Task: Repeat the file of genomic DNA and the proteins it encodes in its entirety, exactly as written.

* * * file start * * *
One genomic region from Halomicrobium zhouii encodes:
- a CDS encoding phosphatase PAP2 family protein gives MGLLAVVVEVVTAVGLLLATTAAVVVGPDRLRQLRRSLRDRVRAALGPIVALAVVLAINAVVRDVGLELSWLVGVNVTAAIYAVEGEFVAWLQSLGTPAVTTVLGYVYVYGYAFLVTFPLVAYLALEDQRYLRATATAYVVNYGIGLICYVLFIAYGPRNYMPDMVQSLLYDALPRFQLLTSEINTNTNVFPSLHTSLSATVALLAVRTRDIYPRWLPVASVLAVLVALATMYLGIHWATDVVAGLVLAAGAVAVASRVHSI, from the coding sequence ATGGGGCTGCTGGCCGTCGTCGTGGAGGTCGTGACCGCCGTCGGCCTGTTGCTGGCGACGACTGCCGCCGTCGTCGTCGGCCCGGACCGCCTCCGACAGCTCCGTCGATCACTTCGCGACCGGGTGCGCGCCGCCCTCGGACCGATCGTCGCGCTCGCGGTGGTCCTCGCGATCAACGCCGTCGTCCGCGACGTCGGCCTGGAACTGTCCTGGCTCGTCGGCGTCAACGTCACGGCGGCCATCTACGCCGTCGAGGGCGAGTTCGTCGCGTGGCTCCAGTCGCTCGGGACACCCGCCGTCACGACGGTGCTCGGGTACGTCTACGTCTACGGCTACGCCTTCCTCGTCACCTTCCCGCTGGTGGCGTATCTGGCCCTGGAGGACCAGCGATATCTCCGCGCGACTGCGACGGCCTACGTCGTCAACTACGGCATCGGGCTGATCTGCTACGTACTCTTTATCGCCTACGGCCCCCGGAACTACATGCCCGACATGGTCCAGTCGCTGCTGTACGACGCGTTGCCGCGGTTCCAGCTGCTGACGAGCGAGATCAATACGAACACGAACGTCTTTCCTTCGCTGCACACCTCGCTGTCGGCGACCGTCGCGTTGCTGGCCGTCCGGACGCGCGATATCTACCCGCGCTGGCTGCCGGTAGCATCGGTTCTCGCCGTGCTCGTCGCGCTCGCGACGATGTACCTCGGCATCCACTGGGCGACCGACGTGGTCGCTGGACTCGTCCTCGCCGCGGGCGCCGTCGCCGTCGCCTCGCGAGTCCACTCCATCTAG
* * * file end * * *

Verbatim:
One genomic region from Halomicrobium zhouii encodes:
- a CDS encoding phosphatase PAP2 family protein gives MGLLAVVVEVVTAVGLLLATTAAVVVGPDRLRQLRRSLRDRVRAALGPIVALAVVLAINAVVRDVGLELSWLVGVNVTAAIYAVEGEFVAWLQSLGTPAVTTVLGYVYVYGYAFLVTFPLVAYLALEDQRYLRATATAYVVNYGIGLICYVLFIAYGPRNYMPDMVQSLLYDALPRFQLLTSEINTNTNVFPSLHTSLSATVALLAVRTRDIYPRWLPVASVLAVLVALATMYLGIHWATDVVAGLVLAAGAVAVASRVHSI, from the coding sequence ATGGGGCTGCTGGCCGTCGTCGTGGAGGTCGTGACCGCCGTCGGCCTGTTGCTGGCGACGACTGCCGCCGTCGTCGTCGGCCCGGACCGCCTCCGACAGCTCCGTCGATCACTTCGCGACCGGGTGCGCGCCGCCCTCGGACCGATCGTCGCGCTCGCGGTGGTCCTCGCGATCAACGCCGTCGTCCGCGACGTCGGCCTGGAACTGTCCTGGCTCGTCGGCGTCAACGTCACGGCGGCCATCTACGCCGTCGAGGGCGAGTTCGTCGCGTGGCTCCAGTCGCTCGGGACACCCGCCGTCACGACGGTGCTCGGGTACGTCTACGTCTACGGCTACGCCTTCCTCGTCACCTTCCCGCTGGTGGCGTATCTGGCCCTGGAGGACCAGCGATATCTCCGCGCGACTGCGACGGCCTACGTCGTCAACTACGGCATCGGGCTGATCTGCTACGTACTCTTTATCGCCTACGGCCCCCGGAACTACATGCCCGACATGGTCCAGTCGCTGCTGTACGACGCGTTGCCGCGGTTCCAGCTGCTGACGAGCGAGATCAATACGAACACGAACGTCTTTCCTTCGCTGCACACCTCGCTGTCGGCGACCGTCGCGTTGCTGGCCGTCCGGACGCGCGATATCTACCCGCGCTGGCTGCCGGTAGCATCGGTTCTCGCCGTGCTCGTCGCGCTCGCGACGATGTACCTCGGCATCCACTGGGCGACCGACGTGGTCGCTGGACTCGTCCTCGCCGCGGGCGCCGTCGCCGTCGCCTCGCGAGTCCACTCCATCTAG